Doing business with ESDC
Information for suppliers
The Employment and Social Development Canada (ESDC) portfolio, including Service Canada and the Labour Program, purchases goods and services to support its delivery of services to Canadians.
In the spirit of openness, fairness and transparency, this page provides information that may help suppliers who would like to do business with ESDC.
How much ESDC buys
The Department put in place 2,835 contracts during the 2014-15 fiscal year. The total contracted value of these contracts was $284,789,664.
What ESDC buys
This section summarizes the main types of goods and services ESDC buys. The below chart contains the top ten commodities by contracted value for the 2014-15 fiscal year.
|Good or service category||Contracted value (rounded figures)|
|Loans – Service Provider Administration Fees||$111,780,542|
|Information Technology Consultants||$60,328,390|
|Rental – Office Furniture and Equipment||$24,712,368|
|Computer Installation Services||$7,037,585|
A large portion of ESDC contracts are for diverse professional services. These include research and consulting services. The Department's need for such services links closely to its mandate.
ESDC must communicate its programs, benefits and services, including the network of Service Canada Centres. As required by federal purchasing rules, all advertising purchases are made by Public Works and Government Services Canada (PWGSC). Advertising is part of the "media services" category.
ESDC also buys software and information technology services to support its operations. The ongoing transition to centralize IT at Shared Services Canada (SSC) has reduced ESDC's spend in this area, and is expected to continue to reduce ESDC IT expenditures. You may wish to visit the Doing Business with Shared Services Canada website.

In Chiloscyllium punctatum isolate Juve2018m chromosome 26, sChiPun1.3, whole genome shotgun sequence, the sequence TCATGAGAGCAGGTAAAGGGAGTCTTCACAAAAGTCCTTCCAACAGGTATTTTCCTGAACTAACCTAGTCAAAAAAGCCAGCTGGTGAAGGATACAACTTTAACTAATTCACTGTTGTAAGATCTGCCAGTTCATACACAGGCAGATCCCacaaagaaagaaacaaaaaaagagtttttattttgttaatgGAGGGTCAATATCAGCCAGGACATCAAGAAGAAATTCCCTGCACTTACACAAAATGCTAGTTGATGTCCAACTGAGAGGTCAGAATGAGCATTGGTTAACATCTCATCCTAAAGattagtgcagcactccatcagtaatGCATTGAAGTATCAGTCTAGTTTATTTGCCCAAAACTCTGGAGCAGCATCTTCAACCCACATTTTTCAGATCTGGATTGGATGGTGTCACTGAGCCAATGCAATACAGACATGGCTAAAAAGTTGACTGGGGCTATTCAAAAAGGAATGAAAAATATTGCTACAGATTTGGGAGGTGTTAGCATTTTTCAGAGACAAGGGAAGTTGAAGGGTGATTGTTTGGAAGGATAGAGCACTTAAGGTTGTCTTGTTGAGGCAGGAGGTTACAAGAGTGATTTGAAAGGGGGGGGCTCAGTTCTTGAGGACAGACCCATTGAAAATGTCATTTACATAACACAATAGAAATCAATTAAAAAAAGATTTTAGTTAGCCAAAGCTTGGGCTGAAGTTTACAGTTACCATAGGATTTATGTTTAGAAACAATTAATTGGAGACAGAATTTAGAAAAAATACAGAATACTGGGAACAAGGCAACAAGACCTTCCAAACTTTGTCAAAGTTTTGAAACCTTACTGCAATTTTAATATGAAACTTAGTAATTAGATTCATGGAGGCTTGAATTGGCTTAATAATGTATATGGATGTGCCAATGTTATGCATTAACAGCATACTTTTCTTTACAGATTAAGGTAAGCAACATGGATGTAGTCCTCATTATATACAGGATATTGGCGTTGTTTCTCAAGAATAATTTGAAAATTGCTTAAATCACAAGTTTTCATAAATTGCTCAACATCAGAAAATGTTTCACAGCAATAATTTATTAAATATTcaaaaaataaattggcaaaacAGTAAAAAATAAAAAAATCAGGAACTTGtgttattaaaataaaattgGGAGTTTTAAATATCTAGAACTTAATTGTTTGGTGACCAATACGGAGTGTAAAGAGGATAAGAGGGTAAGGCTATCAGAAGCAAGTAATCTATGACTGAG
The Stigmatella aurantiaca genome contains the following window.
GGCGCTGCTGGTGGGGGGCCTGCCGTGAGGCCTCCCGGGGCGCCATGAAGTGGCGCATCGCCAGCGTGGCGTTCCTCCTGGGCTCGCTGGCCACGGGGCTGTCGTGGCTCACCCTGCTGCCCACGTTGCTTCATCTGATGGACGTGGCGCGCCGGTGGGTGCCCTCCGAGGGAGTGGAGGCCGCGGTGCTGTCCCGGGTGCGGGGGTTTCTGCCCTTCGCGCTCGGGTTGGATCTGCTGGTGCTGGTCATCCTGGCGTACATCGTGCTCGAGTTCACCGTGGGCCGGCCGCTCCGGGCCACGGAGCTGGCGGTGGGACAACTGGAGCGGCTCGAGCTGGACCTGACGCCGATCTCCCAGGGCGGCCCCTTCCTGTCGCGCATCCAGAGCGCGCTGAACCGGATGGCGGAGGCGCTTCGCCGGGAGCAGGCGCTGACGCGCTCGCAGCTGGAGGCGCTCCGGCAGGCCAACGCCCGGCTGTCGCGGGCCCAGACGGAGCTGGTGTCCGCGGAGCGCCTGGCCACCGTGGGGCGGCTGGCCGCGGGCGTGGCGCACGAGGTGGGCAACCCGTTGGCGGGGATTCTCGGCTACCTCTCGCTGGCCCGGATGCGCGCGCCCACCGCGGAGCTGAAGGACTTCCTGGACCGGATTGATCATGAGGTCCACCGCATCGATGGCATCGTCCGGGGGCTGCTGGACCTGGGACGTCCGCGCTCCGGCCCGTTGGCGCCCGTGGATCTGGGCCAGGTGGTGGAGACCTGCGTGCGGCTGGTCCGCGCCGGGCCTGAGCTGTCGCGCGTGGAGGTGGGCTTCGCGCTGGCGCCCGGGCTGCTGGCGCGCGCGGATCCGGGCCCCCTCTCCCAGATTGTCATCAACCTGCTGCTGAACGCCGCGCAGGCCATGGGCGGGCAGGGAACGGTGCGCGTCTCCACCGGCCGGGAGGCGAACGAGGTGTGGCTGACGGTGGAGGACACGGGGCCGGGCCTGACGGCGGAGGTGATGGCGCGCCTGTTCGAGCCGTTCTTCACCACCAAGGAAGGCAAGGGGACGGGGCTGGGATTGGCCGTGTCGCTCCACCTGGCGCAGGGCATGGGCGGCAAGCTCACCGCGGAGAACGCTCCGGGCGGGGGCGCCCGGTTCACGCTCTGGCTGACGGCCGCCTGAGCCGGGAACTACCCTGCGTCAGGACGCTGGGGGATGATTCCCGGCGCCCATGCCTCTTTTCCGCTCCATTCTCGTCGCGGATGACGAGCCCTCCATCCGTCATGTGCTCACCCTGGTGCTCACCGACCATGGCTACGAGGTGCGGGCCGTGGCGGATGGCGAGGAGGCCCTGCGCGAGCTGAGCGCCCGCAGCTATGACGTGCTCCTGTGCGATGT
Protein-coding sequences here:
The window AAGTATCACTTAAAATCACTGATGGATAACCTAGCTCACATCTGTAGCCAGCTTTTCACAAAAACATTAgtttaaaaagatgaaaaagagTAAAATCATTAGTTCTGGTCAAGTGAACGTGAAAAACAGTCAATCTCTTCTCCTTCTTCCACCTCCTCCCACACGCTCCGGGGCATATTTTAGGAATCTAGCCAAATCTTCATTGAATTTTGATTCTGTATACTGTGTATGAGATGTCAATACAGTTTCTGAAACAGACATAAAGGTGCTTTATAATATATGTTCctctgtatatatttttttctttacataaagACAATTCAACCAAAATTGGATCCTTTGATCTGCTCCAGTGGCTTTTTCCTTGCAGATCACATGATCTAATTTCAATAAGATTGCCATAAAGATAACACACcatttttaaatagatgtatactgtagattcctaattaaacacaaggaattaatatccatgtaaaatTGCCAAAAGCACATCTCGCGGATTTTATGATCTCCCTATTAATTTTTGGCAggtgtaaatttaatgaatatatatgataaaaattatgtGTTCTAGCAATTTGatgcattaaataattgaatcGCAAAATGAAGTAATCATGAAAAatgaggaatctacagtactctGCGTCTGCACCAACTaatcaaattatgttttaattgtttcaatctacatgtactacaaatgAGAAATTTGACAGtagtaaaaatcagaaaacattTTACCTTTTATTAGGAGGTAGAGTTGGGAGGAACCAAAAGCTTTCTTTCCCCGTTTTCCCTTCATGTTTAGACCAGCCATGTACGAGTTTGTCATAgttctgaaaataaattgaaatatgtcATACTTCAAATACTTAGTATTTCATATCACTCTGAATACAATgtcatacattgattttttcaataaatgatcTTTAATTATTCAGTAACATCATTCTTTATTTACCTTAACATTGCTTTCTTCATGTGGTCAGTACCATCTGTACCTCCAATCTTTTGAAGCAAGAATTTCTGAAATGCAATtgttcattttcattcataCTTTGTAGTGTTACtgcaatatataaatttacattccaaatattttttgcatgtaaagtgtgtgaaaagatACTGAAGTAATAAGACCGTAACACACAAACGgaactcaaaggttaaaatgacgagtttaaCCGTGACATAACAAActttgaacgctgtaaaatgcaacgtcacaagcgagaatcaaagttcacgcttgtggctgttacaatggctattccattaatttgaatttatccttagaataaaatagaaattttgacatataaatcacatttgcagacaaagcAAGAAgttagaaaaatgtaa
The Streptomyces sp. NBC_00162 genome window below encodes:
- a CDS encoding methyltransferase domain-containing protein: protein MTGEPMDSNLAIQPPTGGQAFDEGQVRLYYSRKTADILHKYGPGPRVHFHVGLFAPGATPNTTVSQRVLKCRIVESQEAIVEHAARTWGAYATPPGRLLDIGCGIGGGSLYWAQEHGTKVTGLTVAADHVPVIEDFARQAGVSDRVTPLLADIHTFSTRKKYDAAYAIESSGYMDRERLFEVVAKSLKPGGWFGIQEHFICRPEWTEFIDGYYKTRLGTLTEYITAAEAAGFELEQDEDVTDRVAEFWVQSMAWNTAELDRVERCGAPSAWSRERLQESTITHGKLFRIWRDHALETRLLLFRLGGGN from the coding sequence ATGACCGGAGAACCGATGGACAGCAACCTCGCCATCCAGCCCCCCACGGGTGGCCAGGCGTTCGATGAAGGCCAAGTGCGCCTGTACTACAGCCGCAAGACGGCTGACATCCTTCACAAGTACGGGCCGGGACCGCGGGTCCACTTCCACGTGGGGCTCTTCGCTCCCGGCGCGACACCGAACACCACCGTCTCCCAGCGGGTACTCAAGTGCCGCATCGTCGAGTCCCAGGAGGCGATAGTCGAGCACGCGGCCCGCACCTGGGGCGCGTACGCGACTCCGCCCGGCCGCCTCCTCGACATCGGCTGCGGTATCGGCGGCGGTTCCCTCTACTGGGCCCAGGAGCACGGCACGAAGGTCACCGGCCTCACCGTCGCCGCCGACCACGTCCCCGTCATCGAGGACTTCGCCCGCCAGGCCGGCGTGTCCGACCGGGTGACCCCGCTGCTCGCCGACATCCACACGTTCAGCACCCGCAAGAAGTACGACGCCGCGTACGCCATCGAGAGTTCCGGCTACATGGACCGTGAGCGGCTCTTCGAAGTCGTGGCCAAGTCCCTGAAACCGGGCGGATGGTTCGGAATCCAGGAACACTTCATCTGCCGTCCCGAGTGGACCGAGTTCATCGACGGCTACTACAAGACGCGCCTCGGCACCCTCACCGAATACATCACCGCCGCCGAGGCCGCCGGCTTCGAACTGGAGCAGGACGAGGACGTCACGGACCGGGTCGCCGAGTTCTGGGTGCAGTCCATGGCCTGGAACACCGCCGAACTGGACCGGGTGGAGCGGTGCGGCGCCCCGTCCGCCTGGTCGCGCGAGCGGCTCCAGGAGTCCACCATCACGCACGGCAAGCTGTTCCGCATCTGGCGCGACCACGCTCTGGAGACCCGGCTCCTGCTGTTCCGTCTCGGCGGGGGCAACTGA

Temporary Help Services are another major expenditure at ESDC. Amongst other needs, ESDC requires temporary help to support the varying workloads in the Service Canada call centers.
ESDC buys postage to deliver benefits to Canadians, such as Old Age Security and Canada Pension Plan cheques.
The major purchase areas remain fairly consistent from year to year. To review further detailed financial data, visit the Public Accounts of Canada.
Government of Canada purchasing context
Competition is the norm for most federal contracts of significant value (generally all purchases of $25,000 or more, all taxes included), as a way to ensure openness and best value. Suppliers should review the Buy and Sell website regularly, to find business opportunities such as Requests for Proposals from ESDC and many other federal, provincial and municipal government organizations.
ESDC must use PWSGC's Standing Offers and Supply Arrangements for the list of mandatory commodities established by the Treasury Board Contracting Policy, Appendix C, Schedule 4. This list includes office supplies (such as paper) and temporary help services, amongst other goods and services.
PWGSC puts these Standing Offers and Supply Arrangements in place to meet the needs of the Government of Canada. ESDC and many other federal bodies must buy from these pre-qualified suppliers.
Government of Canada purchasing links
The following are major websites about doing business with the Canadian federal government:
- Buy and sell (PWGSC)
- Office of small and medium enterprises (OSME, PWGSC)
- Office of the procurement ombudsman
- Procurement strategy for aboriginal business (Aboriginal Affairs and Northern Development Canada)
- Public accounts of Canada (to review detailed financial data)
- Reports on plans and priorities (an annual statement of Government of Canada plans)
- Departmental performance reports (an annual review of Government of Canada performance)
- ESDC standard terms and conditions (that apply to contracts with the ESDC portfolio)
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